Measure What Matters
February 27, 2017
Marketing teams can track more information now than ever before, but quantity isn’t everything. It can be difficult to discern exactly what information should be tracked.
One effective way to navigate seemingly limitless data is to stay focused on the objective of your campaign.
Measure only what matters. This means any report that cannot directly contribute to analyzing the success of a campaign is nothing more than clutter.
Once the objective and key performance indicators (KPIs) are established, map how you will build simple, direct measurement tools for these KPIs – nothing more, nothing less. Let’s use this in an example:
Objective: Grow brand confidence through relevant content
KPI #1: The amount of time that users are engaging with paid, branded content
To monitor this key performance indicator, the only number you need to watch is the total time users are spending with your content. While other metrics, such as media impressions delivered and clicks, might fulfill other KPIs, don’t let them clutter this one.
Prepare your teams before the campaign starts. If you’re hosting the content on your website, give your analytics team a list of landing pages you need reports for, and ask only for the total amount of time spent on these pages. Or, if you are familiar with your analytics interface, monitor this yourself. Have your ad ops team use Google’s Campaign URL Builder to set up proper tracking so you can filter out how much of this time you can attribute to paid media.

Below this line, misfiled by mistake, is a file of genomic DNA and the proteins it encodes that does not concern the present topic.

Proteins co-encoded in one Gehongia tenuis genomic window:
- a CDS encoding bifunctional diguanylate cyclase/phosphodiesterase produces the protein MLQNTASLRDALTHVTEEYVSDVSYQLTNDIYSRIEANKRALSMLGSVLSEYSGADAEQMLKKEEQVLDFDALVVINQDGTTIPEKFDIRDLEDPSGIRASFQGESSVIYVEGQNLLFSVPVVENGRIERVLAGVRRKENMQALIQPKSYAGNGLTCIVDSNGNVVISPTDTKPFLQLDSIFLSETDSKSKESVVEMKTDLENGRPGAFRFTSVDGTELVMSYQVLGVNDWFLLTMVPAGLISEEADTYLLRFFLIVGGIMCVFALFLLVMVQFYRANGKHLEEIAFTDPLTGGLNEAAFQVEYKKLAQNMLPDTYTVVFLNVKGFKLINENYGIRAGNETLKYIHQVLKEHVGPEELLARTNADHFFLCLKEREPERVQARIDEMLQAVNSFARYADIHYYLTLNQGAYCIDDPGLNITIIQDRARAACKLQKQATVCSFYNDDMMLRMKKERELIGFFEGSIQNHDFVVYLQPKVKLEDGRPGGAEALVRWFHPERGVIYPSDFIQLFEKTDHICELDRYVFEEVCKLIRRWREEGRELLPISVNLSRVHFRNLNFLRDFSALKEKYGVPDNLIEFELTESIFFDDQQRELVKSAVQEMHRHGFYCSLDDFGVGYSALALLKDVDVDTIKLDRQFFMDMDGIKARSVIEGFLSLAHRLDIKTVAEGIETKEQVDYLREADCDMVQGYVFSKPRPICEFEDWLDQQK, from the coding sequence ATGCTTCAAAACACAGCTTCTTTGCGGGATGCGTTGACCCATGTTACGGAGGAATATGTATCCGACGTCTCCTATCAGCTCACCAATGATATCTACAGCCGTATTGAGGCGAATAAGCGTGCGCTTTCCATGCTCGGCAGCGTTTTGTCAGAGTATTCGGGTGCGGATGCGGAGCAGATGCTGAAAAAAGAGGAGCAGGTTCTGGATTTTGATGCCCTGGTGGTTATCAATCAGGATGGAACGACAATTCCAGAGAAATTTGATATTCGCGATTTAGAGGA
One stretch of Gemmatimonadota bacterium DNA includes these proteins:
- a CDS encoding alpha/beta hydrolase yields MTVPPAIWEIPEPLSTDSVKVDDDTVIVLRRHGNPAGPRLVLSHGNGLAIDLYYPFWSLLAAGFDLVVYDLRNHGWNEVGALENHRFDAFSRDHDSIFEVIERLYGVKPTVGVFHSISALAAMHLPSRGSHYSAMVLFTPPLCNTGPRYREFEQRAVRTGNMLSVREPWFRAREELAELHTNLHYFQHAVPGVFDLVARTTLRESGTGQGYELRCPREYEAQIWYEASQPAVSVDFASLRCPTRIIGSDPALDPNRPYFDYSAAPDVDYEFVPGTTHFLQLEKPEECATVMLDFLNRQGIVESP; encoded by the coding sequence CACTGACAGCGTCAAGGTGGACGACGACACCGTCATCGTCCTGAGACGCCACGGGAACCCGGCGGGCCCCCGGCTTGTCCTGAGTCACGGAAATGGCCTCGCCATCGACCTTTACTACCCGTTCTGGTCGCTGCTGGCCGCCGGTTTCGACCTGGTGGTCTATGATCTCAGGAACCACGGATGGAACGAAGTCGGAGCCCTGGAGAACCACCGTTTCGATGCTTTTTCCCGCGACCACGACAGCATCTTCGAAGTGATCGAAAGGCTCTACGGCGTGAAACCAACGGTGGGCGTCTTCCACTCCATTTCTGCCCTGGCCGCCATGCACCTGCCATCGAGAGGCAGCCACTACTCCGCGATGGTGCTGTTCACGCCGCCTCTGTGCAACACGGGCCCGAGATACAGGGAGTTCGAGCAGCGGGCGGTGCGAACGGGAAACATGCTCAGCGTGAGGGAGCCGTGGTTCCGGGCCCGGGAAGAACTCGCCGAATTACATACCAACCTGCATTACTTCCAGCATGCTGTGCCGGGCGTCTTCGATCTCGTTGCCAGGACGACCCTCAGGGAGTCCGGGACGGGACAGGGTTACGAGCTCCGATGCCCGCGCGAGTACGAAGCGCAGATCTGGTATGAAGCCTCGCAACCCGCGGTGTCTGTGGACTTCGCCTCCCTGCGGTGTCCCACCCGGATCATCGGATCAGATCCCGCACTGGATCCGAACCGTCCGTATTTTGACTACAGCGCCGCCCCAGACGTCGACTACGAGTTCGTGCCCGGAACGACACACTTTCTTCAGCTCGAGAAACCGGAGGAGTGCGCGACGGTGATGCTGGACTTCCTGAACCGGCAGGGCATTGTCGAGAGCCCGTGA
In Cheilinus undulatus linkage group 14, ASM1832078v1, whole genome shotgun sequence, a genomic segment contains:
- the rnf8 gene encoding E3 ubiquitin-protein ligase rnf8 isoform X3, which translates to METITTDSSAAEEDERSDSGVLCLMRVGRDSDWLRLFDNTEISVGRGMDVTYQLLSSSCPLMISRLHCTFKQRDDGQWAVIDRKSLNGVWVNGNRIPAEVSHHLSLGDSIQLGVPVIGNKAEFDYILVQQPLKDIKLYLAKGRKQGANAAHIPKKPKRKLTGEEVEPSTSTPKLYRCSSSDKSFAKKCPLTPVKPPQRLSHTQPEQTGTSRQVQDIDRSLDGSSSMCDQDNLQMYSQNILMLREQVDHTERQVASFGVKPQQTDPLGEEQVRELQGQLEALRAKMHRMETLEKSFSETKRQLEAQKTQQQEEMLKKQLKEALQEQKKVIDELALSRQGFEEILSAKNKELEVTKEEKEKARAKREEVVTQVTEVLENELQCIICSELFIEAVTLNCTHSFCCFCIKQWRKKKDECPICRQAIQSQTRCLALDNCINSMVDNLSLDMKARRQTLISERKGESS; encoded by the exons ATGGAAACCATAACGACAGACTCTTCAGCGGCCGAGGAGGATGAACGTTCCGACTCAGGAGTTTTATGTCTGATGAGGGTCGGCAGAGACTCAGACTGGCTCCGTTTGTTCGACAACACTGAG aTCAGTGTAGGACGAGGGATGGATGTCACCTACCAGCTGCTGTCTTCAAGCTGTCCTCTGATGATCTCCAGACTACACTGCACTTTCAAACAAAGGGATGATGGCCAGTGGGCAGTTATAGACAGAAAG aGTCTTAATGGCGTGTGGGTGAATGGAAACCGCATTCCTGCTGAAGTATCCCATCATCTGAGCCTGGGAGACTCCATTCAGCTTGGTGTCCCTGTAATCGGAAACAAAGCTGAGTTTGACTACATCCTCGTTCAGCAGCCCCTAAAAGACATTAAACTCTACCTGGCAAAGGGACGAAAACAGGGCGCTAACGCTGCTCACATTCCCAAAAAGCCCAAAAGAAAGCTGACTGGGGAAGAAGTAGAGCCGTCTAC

If media publishers are hosting your content on their landing pages, outline the type of reporting you expect. Most publishers are happy to work with you on this, but you will have to work together to set up a custom report of the specific metrics you need. A standard report, which usually consists of impressions and clicks, has no value in this case.
The biggest takeaway with digital campaign measurement is that the more concise you can keep things, the better. Assuming your campaign has multiple KPIs, this method will help paint a clear picture of results when you pull it all together.
After all, genius isn’t about making the simple more complex—it’s about taking the complex and making it simple. Some smart Einstein guy said that.